Azizi Developments seemed to emerge from nowhere when it launched a raft of projects across Dubai in 2013. But now, for the first time, its founder and chairman is ready to tell the backstory of his journey from war-torn Kabul to a real estate empire in Dubai, where he's now one of the city's most talked about private developers
“There was war. Every day people would die,” Mirwais Azizi says calmly of a youth that was anything but peaceful in Afghanistan, a country reeling from its ten-year war with the Soviet Union. “My focus was to leave and get enough money for my family to join me.”
How the chairman of Azizi Properties not only got out, but subsequently amassed a fortune across multiple businesses and countries, could be the subject of a novel or screenplay.
It’s a story that weaves through the shattered former Soviet satellite states following the collapse of communism, and both the Russian and American invasions of his home country.
The journey led him to Dubai and, eventually, a property company that today has $1.7bn of contracts awarded, 52,000 launched units and 2.2 million sq m under construction.
I had been living here for many years and I was thankful for the safety in Dubai and excellence of education for my children
To understand how he built this empire – and where the money came from to do it so quickly – it is necessary to go right back to beginning.
And sitting in a modest, majilis-style meeting area at his head offices on Sheikh Zayed Road in Dubai, a cup of Afghan tea to his right and a mobile phone that repeatedly buzzes with messages on the sofa beside him, Azizi says he is happy to answer any question – and there are certainly many to ask. And so it begins.
Mirwais Azizi was comparatively lucky. Being from an educated family – he was the top pupil in his school and went on to practise law – he was able to leave Kabul in 1988 for Uzbekistan. His plan was to seek out an Afghan friend there who could help him further his goal of a new life.
“The trouble was I only had $700,” he says, picking up the story. “The idea was to visit my friend, who was in the textiles business, borrow $5,000 and then take my family to Europe.”
But after several days of his friend explaining everything he knew about the textiles trade the plan changed.
“He told me: ‘Lending you $5,000 is not the issue – I could give you $50,000 – but I want to help you start a business.’ So he gave me two containers of textiles worth $25,000 and told me to sell the contents over the next three months and return his money.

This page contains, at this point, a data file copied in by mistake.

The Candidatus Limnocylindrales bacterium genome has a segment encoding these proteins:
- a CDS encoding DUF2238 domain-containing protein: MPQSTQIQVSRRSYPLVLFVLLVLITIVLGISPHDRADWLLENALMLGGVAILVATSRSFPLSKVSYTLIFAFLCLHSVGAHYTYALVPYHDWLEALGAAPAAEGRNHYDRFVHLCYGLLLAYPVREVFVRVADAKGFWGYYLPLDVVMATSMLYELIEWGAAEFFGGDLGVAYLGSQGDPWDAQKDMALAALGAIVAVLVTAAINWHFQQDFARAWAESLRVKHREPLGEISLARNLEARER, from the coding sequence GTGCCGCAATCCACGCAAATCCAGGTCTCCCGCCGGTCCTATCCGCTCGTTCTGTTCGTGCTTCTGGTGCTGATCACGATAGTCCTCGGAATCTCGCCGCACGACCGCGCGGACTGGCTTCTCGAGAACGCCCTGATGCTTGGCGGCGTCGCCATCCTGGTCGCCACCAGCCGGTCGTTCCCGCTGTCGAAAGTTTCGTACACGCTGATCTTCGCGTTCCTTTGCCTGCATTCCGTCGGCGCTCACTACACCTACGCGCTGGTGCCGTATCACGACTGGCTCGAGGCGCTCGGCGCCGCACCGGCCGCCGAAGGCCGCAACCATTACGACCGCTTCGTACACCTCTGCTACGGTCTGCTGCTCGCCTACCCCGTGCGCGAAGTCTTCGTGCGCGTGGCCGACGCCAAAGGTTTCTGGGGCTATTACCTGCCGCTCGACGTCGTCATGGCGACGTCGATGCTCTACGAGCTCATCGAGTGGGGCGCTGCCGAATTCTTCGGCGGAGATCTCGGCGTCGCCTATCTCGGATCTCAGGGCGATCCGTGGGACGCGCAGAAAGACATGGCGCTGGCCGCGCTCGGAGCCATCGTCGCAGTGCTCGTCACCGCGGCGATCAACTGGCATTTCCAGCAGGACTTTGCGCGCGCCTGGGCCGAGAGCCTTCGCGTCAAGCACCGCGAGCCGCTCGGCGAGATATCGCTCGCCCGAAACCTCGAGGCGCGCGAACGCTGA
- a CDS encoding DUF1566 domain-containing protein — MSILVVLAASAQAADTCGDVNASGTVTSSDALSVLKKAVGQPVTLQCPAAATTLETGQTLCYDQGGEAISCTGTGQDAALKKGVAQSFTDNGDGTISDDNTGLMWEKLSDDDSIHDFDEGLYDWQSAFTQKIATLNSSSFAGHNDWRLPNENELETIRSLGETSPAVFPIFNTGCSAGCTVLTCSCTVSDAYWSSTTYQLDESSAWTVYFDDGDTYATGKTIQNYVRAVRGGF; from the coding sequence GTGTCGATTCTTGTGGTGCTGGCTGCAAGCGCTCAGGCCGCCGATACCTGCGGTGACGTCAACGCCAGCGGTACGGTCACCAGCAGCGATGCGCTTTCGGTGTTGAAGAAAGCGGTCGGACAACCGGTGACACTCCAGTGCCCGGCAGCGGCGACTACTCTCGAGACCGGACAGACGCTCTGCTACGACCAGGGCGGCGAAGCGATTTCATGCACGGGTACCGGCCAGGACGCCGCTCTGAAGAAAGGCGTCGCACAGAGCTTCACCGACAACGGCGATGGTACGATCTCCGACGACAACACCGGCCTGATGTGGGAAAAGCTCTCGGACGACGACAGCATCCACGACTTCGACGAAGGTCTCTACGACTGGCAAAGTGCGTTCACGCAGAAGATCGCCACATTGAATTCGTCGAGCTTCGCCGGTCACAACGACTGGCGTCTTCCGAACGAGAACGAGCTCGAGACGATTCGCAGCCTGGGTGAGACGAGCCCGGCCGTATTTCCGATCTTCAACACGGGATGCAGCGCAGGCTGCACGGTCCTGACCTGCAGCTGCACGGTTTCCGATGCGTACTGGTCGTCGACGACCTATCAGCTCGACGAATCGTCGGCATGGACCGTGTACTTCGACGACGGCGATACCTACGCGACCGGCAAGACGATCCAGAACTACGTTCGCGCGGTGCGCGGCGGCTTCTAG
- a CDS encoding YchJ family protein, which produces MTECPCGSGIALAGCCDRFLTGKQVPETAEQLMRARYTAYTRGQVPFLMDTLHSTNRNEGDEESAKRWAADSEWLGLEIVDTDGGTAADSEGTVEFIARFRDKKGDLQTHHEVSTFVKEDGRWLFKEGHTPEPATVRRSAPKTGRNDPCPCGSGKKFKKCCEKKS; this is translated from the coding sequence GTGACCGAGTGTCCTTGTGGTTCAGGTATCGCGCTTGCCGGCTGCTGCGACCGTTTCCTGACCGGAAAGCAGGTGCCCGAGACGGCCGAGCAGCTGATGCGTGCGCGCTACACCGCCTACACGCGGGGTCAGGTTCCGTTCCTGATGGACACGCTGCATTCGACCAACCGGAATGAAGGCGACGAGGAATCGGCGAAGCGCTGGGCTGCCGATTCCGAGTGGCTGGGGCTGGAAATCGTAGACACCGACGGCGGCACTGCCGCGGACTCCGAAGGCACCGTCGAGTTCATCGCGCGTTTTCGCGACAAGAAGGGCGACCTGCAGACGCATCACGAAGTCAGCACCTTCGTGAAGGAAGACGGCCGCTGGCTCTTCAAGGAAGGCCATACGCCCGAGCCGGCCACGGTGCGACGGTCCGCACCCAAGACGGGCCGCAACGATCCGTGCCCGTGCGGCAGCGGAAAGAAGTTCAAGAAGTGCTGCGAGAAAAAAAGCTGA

"I realised that I would make $8-10,000 profit if I did that. But then the next day I sold them both for $2,000 profit and gave him his money back straight away. He was shocked but also happy that I repaid his trust. After that he gave me another ten containers,” he says.
Azizi recounts how over the next six months he made $1m. He hired a Russian driver and an Afghan accountant, making a deal with the latter that they would leave for Europe with their families once they’d made $5m, which they estimated would take two years.
“But this was just after the end of communism when there was a big deficit for everything and it was easy to make money. It only took me five months to make the $5m and when my accountant said, ‘Now let’s go’, I told him: ‘I’m not going anywhere’. He stayed with me for another two or three years and I gave him $1m when he finally left.”
The government learned a lot from the 2008 crisis and we now have very good regulations from the DLD
When asked for the secret to this astonishing success Azizi offers a modest reply.
“There’s no secret. My textiles friend was importing 100 or 150 containers every week from Korea and each garment that cost $1 to buy would sell for $5 or $6. I quickly gained customers who would purchase $100,000, $150,000 of stock from me every week for a good price. So I just came to understand how business works.”
Hungry for further opportunities, Azizi turned his attention to Bulgaria, securing the rights to be the first importer of cigarettes into the post-Soviet state. He soon became the official dealer for the nascent Russian Commonwealth countries and built a network of offices in more than 20 countries.
It was this business that first led him to the UAE in 1994, after locating a Sharjah-based supplier of two cigarette brands that he thought would be popular in Uzbekistan. Azizi agreed to purchase two containers for $150,000 and had them shipped to Tashkent.
“Then I got a call from someone who saw them in customs and offered to buy them directly for $300,000. So I ordered 50 more containers.”
This buoyant trade led to an invite to visit the UAE from the cigarette distributor. Azizi was taken all over the emirates to meet various businessmen and at the end of the trip they suggested he make the UAE his home base for himself and his family. Impressed with the lifestyle, safety and ease of doing business, he readily accepted.
“And from here I controlled my operations. I had the cigarette business until 1998. After that I moved into petroleum, purchasing crude oil, having it refined and then shipped to many countries,” he says.
In 2002 he travelled to Afghanistan for the first time in 14 years, and found a country wracked by thirty years of conflict.